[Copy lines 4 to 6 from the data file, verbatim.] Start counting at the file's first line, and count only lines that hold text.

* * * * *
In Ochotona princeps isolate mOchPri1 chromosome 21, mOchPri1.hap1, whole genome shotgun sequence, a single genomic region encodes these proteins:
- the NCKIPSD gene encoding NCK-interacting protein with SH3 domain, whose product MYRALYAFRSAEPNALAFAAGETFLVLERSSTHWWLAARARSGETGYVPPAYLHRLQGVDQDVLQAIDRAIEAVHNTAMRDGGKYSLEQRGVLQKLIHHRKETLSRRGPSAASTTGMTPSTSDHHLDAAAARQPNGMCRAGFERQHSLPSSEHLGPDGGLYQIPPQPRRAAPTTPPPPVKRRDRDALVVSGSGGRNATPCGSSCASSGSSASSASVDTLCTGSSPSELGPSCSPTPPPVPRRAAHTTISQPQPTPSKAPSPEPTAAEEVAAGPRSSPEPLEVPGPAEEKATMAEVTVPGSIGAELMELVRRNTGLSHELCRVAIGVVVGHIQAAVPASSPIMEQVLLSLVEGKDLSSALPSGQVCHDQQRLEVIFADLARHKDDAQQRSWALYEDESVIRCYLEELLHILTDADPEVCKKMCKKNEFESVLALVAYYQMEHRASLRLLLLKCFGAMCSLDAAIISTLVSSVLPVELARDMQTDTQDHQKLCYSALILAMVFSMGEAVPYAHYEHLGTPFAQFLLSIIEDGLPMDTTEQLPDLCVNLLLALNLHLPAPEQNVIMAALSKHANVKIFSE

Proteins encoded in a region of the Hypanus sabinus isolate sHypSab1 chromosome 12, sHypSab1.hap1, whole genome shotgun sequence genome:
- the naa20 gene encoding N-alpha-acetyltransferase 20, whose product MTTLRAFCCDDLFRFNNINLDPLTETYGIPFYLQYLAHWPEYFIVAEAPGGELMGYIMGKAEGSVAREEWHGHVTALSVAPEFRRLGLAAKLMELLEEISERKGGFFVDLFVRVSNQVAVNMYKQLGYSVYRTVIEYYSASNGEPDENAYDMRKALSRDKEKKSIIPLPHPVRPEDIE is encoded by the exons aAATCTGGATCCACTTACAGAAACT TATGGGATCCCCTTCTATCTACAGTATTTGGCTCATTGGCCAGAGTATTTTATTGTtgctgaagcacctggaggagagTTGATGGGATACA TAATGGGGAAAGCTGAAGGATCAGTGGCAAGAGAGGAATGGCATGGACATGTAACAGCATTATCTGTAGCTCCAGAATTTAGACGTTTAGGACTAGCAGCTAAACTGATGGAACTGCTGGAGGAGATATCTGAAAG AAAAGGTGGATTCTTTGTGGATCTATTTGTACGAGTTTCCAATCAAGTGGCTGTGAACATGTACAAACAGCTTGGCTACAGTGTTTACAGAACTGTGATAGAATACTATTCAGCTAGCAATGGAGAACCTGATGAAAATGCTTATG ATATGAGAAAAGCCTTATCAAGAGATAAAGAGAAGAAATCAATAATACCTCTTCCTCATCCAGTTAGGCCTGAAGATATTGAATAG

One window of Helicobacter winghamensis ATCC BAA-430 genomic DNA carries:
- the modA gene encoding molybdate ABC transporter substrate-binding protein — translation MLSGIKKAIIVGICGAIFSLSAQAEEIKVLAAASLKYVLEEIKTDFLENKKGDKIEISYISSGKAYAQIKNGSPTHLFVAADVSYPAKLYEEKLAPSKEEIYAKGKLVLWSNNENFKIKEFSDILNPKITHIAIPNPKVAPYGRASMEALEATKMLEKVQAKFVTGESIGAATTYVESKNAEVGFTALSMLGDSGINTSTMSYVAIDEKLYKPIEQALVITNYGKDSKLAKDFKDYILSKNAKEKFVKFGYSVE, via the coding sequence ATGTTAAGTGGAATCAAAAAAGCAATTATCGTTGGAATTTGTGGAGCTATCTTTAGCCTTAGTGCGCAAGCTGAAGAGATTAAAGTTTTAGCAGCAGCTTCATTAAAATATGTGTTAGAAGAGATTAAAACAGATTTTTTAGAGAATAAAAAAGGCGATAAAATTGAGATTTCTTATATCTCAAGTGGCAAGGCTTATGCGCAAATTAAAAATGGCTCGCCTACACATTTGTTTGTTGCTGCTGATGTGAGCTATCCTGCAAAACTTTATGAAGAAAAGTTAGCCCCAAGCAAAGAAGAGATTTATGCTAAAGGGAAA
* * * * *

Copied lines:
- the naa20 gene encoding N-alpha-acetyltransferase 20, whose product MTTLRAFCCDDLFRFNNINLDPLTETYGIPFYLQYLAHWPEYFIVAEAPGGELMGYIMGKAEGSVAREEWHGHVTALSVAPEFRRLGLAAKLMELLEEISERKGGFFVDLFVRVSNQVAVNMYKQLGYSVYRTVIEYYSASNGEPDENAYDMRKALSRDKEKKSIIPLPHPVRPEDIE is encoded by the exons aAATCTGGATCCACTTACAGAAACT TATGGGATCCCCTTCTATCTACAGTATTTGGCTCATTGGCCAGAGTATTTTATTGTtgctgaagcacctggaggagagTTGATGGGATACA TAATGGGGAAAGCTGAAGGATCAGTGGCAAGAGAGGAATGGCATGGACATGTAACAGCATTATCTGTAGCTCCAGAATTTAGACGTTTAGGACTAGCAGCTAAACTGATGGAACTGCTGGAGGAGATATCTGAAAG AAAAGGTGGATTCTTTGTGGATCTATTTGTACGAGTTTCCAATCAAGTGGCTGTGAACATGTACAAACAGCTTGGCTACAGTGTTTACAGAACTGTGATAGAATACTATTCAGCTAGCAATGGAGAACCTGATGAAAATGCTTATG ATATGAGAAAAGCCTTATCAAGAGATAAAGAGAAGAAATCAATAATACCTCTTCCTCATCCAGTTAGGCCTGAAGATATTGAATAG

One window of Helicobacter winghamensis ATCC BAA-430 genomic DNA carries:
- the modA gene encoding molybdate ABC transporter substrate-binding protein — translation MLSGIKKAIIVGICGAIFSLSAQAEEIKVLAAASLKYVLEEIKTDFLENKKGDKIEISYISSGKAYAQIKNGSPTHLFVAADVSYPAKLYEEKLAPSKEEIYAKGKLVLWSNNENFKIKEFSDILNPKITHIAIPNPKVAPYGRASMEALEATKMLEKVQAKFVTGESIGAATTYVESKNAEVGFTALSMLGDSGINTSTMSYVAIDEKLYKPIEQALVITNYGKDSKLAKDFKDYILSKNAKEKFVKFGYSVE, via the coding sequence ATGTTAAGTGGAATCAAAAAAGCAATTATCGTTGGAATTTGTGGAGCTATCTTTAGCCTTAGTGCGCAAGCTGAAGAGATTAAAGTTTTAGCAGCAGCTTCATTAAAATATGTGTTAGAAGAGATTAAAACAGATTTTTTAGAGAATAAAAAAGGCGATAAAATTGAGATTTCTTATATCTCAAGTGGCAAGGCTTATGCGCAAATTAAAAATGGCTCGCCTACACATTTGTTTGTTGCTGCTGATGTGAGCTATCCTGCAAAACTTTATGAAGAAAAGTTAGCCCCAAGCAAAGAAGAGATTTATGCTAAAGGGAAA